Privacy Commissioner's Advice: Strengthening Cybersecurity with Two-Factor Authentication

11 June, 2023

Privacy Commissioner's Advice: Strengthening Cybersecurity with Two-Factor Authentication

What you need to know

New Zealand's Deputy Privacy Commissioner urges organisations to implement two-factor authentication (2FA) as a basic cybersecurity measure, warning that not doing so may result in breaches of the Privacy Act.

In the modern landscape where digital technologies have permeated into almost every aspect of our daily lives, including education, safeguarding sensitive data is of utmost importance. Recently, a strong directive regarding cybersecurity has come from New Zealand's Deputy Privacy Commissioner, Liz MacPherson. She underscores the necessity of a safety measure known as 'two-factor authentication' (2FA) in maintaining the security of digital systems.

Two-Factor Authentication in MacPherson's Words

Two-factor authentication is a security procedure that asks users for two different identifying elements when logging in to a digital system. This could be a password or PIN, followed by a unique code sent to a mobile device or email. It's a significant step up in security as it adds a second layer of defense against unauthorized access.

Highlighting the importance of this protocol, Deputy Privacy Commissioner Liz MacPherson explicitly states:

“Two-factor authentication is a bare minimum we would expect for small businesses or organisations that hold or share personal information digitally. If you are a small business that has a cyber-related privacy breach and don’t have at least two-factor authentication in place, expect to be found in breach of the Privacy Act.”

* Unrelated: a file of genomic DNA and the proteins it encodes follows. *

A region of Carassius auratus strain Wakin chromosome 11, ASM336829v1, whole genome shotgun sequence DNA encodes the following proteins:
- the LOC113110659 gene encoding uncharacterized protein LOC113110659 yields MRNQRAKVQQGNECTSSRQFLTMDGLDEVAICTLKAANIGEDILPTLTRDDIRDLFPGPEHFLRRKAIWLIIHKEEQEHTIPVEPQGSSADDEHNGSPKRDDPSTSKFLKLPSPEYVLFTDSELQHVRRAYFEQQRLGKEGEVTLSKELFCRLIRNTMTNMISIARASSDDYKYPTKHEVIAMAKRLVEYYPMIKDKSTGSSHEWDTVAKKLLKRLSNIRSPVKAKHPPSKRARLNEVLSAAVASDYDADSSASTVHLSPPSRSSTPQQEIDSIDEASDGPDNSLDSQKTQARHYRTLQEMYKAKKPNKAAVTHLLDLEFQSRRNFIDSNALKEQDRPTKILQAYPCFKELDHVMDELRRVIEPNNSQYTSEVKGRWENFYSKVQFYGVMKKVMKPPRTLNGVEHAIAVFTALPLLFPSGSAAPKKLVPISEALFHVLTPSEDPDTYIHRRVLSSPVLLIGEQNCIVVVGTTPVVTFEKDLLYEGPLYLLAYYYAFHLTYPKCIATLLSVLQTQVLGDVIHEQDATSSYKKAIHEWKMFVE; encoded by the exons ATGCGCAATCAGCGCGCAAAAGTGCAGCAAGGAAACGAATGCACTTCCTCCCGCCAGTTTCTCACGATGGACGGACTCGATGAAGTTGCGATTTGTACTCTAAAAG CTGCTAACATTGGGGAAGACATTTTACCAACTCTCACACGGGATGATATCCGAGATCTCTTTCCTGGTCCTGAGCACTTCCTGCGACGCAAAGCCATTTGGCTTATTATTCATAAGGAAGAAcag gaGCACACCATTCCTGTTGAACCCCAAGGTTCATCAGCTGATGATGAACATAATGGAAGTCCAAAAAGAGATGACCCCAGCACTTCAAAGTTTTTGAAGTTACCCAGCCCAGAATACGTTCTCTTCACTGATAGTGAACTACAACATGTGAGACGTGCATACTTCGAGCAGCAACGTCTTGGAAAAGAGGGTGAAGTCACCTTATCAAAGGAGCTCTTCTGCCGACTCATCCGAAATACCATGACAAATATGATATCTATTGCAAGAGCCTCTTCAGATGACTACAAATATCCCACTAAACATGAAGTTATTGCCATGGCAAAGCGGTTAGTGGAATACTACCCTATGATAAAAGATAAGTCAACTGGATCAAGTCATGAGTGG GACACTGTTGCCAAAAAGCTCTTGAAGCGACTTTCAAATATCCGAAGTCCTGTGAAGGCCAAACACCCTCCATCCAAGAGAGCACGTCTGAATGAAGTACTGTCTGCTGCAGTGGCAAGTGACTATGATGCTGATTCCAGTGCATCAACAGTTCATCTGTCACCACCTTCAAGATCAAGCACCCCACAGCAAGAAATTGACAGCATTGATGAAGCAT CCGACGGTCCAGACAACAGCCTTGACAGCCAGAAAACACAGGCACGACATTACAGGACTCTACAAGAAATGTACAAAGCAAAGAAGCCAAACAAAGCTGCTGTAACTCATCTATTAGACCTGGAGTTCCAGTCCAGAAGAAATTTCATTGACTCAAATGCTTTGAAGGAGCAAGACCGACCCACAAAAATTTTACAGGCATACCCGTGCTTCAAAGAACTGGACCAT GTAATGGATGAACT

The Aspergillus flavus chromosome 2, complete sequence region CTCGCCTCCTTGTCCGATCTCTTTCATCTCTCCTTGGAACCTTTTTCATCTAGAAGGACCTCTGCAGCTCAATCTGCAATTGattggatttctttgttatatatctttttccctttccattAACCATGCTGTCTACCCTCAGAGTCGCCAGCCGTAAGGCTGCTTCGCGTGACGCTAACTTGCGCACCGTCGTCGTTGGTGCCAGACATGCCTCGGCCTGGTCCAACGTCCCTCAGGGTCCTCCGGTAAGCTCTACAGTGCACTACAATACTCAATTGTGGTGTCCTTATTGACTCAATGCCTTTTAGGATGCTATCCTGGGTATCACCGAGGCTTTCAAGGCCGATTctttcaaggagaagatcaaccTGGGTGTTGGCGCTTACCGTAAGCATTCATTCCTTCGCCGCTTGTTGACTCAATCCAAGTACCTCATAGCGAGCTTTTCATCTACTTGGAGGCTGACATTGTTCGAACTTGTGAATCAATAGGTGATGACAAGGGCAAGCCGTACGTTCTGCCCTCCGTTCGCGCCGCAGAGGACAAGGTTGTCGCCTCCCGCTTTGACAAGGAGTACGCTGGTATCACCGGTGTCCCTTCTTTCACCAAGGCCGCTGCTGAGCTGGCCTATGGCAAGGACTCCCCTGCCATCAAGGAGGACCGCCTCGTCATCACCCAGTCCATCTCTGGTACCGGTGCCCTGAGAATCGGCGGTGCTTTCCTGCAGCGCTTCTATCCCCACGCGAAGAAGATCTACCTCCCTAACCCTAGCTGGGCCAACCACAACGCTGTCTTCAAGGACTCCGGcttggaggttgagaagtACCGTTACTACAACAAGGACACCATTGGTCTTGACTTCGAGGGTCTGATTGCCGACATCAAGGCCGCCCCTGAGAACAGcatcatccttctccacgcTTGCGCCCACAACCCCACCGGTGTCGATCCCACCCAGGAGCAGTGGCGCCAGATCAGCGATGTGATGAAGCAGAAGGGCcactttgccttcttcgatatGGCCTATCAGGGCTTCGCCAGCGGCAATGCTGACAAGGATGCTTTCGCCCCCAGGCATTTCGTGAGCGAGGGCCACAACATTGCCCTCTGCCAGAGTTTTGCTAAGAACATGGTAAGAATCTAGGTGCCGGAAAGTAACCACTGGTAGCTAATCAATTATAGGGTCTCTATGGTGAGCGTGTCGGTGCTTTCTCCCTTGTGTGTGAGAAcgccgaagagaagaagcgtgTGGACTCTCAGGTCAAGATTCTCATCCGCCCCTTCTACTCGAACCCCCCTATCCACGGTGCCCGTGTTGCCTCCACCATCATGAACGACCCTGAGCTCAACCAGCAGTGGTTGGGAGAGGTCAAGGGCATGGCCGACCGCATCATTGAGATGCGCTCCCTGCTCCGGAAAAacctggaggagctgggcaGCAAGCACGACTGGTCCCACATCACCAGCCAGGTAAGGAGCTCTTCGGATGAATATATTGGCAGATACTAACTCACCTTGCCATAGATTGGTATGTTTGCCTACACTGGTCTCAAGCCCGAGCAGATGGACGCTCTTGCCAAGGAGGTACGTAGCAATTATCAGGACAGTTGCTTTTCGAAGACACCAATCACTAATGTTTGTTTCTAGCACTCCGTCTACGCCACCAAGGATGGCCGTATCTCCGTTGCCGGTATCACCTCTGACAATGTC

What This Means for Schools

MacPherson's emphasis on 2FA as a "bare minimum" standard of data security highlights the significance of this measure in today's increasingly digitized world. Her statement underlines that schools, similar to small businesses, are expected to protect sensitive data in their digital systems by using 2FA at the very least.

The message here is clear: failure to take this essential precaution could result in a breach of the Privacy Act, especially in the event of a cyber-related privacy breach. By using 2FA, schools can significantly mitigate the risk of a security breach and demonstrate that they are taking "reasonable" measures to protect sensitive data.


Schools hold a great deal of sensitive data, making them potential targets for cyber threats. Adhering to the Deputy Privacy Commissioner's advice and implementing two-factor authentication is a practical step to enhance cybersecurity. It is a clear demonstration of a school's commitment to protecting its community's personal information. The advice from the Office of the Privacy Commissioner sends a strong message: taking appropriate security measures is not just about compliance, it's about maintaining the trust of students, parents, and staff.